Effective client feedback leads to happy, healthy products

Educate your client to communicate through brutal honesty, concrete examples and their brand promises.

Giving feedback can be nerve-racking. It can feel stressful, harsh and uncomfortable. Double those feelings if you’ve built a positive relationship with the person receiving the feedback. Getting feedback can be worse. Think feeling-of-impending-doom worse.

Feelings of fear are natural, when your hard work and ideas you’ve grown attached to are on the line, but every designer and developer must realize that, with a positive feedback system in place, these feelings will subside — what will not are the detrimental effects of not implementing a feedback loop from clients within your production cycle.

Many clients, and people in general, are susceptible to using the sandwich method when giving feedback, hiding the necessary feedback between two forced compliments. This is a dangerous norm that creates agreement where there shouldn’t be any, delays the completion of your project and brings your project to a close before it’s at its best.

To encourage effective feedback, your job is to help your client view your work as, to an extent, separate from you as a human being — disagreeing with one will not hurt the other.

We can do this by ensuring our clients and our team are conscious of the overarching goal: to make our work the best it can be. When this occurs, our clients are free to respond to our decisions during weekly meetings, and we are able to adapt. We understand that a client’s voice and insights are imperative to guiding our work. This adaptable process is how we’re able to create products — efficiently.

It’s all about mutually agreeing on a strategy and project goals, and allowing your client to comfortably provide relevant, constructive and honest suggestions.

Here’s how you can help your client provide the most effective feedback to help you create the right thing:

Build Boldness

Let your client know that they come first. With everything you recommend or produce, ask if it aligns with their business objectives, and keep asking for their opinions until they are comfortable with bluntly telling you their opinion. Your own frankness will help create these honest interactions, so if you disagree with your client, educate them as to why. In our experience, this process has worked because it is true and brutally honest throughout.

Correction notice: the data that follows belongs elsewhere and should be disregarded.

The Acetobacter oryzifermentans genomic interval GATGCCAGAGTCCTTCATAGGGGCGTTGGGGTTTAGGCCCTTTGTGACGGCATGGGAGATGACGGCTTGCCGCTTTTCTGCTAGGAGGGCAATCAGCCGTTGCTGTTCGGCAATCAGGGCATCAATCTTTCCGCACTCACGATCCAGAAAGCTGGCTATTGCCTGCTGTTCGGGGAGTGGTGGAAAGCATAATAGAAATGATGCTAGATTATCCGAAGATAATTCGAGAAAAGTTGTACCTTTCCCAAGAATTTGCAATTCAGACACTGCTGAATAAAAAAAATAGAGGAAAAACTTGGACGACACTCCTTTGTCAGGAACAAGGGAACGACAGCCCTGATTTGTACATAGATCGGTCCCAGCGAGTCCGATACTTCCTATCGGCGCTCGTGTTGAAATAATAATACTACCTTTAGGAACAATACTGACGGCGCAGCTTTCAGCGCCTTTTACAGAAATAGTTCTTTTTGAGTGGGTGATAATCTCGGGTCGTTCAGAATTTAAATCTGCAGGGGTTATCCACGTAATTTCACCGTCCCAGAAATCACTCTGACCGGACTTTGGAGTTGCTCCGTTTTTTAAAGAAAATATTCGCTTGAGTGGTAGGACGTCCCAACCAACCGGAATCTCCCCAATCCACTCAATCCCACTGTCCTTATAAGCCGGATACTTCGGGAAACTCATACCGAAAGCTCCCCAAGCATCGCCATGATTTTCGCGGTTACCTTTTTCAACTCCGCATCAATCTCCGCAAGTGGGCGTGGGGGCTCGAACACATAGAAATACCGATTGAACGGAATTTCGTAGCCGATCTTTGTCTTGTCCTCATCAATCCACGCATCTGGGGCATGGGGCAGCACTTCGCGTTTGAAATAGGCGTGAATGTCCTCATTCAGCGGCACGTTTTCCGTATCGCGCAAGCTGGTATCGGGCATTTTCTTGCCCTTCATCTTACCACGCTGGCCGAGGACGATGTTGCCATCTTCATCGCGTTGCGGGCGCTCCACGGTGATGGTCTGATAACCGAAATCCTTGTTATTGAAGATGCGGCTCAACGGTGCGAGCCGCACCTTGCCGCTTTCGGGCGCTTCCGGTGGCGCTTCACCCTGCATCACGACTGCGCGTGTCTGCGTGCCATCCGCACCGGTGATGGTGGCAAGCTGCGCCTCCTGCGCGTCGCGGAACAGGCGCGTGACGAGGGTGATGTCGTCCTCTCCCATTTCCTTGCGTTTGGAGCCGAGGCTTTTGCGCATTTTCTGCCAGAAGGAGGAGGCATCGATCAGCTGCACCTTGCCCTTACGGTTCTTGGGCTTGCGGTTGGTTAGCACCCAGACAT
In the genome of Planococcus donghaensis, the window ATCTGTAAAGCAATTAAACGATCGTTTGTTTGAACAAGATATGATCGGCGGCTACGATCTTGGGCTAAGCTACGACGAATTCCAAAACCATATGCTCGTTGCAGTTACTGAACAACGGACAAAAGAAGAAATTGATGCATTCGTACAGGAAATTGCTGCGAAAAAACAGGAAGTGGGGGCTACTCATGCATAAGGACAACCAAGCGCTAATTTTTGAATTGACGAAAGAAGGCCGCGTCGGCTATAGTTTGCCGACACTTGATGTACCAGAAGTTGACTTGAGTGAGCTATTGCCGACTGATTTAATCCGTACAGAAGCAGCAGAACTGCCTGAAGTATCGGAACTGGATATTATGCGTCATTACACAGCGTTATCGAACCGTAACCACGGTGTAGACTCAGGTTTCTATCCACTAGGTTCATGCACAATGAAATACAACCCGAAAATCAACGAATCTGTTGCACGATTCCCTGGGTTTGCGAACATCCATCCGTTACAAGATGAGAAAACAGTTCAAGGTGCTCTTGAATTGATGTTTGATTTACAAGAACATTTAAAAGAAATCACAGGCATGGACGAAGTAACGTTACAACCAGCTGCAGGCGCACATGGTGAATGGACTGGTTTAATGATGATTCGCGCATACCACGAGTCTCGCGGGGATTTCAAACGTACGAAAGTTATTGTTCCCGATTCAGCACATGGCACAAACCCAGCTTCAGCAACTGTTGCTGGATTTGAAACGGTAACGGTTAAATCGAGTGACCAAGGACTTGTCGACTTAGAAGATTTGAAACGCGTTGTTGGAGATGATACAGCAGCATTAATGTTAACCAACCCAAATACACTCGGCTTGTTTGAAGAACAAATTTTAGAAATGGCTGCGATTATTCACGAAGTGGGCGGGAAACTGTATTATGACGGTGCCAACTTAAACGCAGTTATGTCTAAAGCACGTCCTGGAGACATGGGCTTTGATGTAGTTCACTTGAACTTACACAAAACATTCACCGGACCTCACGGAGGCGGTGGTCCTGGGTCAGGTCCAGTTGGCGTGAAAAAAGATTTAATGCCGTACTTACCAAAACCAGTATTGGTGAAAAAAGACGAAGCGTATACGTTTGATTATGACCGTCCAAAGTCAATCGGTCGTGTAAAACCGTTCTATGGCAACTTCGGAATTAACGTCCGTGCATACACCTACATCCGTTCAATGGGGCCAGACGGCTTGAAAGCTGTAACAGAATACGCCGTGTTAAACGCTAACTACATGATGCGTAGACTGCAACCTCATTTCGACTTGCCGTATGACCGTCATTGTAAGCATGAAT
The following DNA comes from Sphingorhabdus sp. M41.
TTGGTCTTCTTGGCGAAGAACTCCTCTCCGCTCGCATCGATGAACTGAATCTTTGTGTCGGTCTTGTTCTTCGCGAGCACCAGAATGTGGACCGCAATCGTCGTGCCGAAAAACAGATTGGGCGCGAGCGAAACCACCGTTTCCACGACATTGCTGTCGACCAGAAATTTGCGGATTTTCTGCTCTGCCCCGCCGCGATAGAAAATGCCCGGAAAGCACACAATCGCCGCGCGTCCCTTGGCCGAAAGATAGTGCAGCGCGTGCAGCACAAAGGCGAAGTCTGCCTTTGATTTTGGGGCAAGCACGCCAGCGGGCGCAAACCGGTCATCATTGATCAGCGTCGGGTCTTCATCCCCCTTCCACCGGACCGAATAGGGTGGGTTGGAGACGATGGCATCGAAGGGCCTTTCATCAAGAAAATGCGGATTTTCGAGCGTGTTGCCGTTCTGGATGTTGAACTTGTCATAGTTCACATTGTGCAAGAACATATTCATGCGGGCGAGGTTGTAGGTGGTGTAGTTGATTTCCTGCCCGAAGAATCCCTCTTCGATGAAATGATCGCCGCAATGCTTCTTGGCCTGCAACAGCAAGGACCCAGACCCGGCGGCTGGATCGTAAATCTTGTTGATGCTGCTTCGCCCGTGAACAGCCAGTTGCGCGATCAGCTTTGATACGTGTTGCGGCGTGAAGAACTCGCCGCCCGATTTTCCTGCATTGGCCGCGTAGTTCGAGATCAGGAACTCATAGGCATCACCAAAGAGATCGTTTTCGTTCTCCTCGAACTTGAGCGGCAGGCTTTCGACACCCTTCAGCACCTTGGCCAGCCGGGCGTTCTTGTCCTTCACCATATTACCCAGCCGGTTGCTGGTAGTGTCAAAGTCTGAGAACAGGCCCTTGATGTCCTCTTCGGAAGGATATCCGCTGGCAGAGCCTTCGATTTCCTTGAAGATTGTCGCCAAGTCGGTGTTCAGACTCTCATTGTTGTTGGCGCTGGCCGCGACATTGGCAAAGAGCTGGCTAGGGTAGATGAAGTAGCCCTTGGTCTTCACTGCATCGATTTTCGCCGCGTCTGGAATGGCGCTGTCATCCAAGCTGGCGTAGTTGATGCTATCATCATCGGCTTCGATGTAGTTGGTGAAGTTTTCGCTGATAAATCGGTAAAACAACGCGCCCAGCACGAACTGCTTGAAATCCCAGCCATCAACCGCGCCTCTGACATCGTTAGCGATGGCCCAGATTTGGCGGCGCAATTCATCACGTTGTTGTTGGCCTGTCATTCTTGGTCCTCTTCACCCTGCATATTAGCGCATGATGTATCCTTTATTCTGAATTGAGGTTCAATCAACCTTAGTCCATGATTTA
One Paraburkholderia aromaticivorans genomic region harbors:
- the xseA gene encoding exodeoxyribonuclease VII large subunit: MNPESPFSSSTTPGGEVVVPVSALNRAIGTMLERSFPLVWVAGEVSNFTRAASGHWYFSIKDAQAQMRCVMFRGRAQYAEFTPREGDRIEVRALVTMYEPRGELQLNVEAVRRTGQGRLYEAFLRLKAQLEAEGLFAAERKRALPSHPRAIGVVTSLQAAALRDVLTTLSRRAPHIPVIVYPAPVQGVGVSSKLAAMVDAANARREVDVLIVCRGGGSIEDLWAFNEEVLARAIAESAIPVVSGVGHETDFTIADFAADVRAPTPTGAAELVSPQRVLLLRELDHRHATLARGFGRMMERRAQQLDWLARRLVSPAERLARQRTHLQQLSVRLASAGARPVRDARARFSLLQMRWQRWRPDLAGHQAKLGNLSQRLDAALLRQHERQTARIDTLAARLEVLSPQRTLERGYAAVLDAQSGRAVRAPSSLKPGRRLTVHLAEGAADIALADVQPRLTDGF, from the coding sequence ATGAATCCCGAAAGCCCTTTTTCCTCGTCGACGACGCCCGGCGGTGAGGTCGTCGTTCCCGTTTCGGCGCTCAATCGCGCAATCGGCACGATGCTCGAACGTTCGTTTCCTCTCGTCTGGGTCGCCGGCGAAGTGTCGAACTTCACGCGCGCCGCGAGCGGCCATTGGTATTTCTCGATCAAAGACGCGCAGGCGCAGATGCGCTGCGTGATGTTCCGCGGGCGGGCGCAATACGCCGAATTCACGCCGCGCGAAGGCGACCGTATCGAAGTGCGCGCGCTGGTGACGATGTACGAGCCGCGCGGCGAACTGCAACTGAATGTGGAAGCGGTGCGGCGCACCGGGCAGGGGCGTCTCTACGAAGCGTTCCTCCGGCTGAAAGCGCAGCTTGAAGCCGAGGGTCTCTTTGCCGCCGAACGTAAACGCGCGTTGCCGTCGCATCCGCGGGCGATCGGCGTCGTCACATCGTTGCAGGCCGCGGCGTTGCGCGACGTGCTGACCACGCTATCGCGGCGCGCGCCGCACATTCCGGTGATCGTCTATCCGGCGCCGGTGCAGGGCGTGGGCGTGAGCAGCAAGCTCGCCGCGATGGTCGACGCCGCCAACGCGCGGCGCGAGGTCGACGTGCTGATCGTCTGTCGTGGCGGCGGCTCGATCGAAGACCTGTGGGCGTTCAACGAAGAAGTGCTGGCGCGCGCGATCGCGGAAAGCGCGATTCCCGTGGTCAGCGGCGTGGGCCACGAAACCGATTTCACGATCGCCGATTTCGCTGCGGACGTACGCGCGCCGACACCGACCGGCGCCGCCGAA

Bad feedback:

Client: Can we add a shiny gold foil look?

You: Uh, why would we do that?

Client: I just think it’s cool. Like, it would make our brand look luxurious.

You: Your brand isn’t cool or luxurious.

Client: …

You: …

Fist fight ensues

Good feedback:

Client: Can we add a shiny gold foil look? I think that’d look so cool.

You: We can explore that, but it won’t align with your established brand guidelines and doing so would lead to inconsistency.

Client: Okay, how can we make this look more luxurious?

You: When you say luxurious, what does that mean to you? Let’s talk about it.

Productive conversation ensues

Drive Definitive Descriptions

Design feedback can be difficult to master. Work with your client to help them describe any necessary changes — and describe them well — so you can get it right the first time. At AKOS, weekly meetings with our clients are dedicated to analyzing progress and gathering their feedback. Hence, an efficient feedback process saves everyone involved in the project valuable time, and that’s more time you can dedicate to building your client’s solution the right way.

Example Questions:

  • What are some brands you associate with luxury?
  • Can you pull some visual inspiration?
  • Why do you like that website or app?

Refer to the Roadmap

Before the design process has started, you and your client have likely established a foundational strategy and product roadmap for your project. During the design and development phase, refer back to this to help your client understand how you’re progressing, in relation to the core of the project. Encourage them to review the product roadmap before meetings.

Be the Answer

As a good designer or developer, you typically have industry-validated reasons for even the tiniest of decisions. Build the trust between you and your client by being open to any and all questions. Do your best to educate them throughout the process so they can understand what you’re doing, and the quality of your work will speak for itself!


This article was originally seen on AKOS Stories on Medium.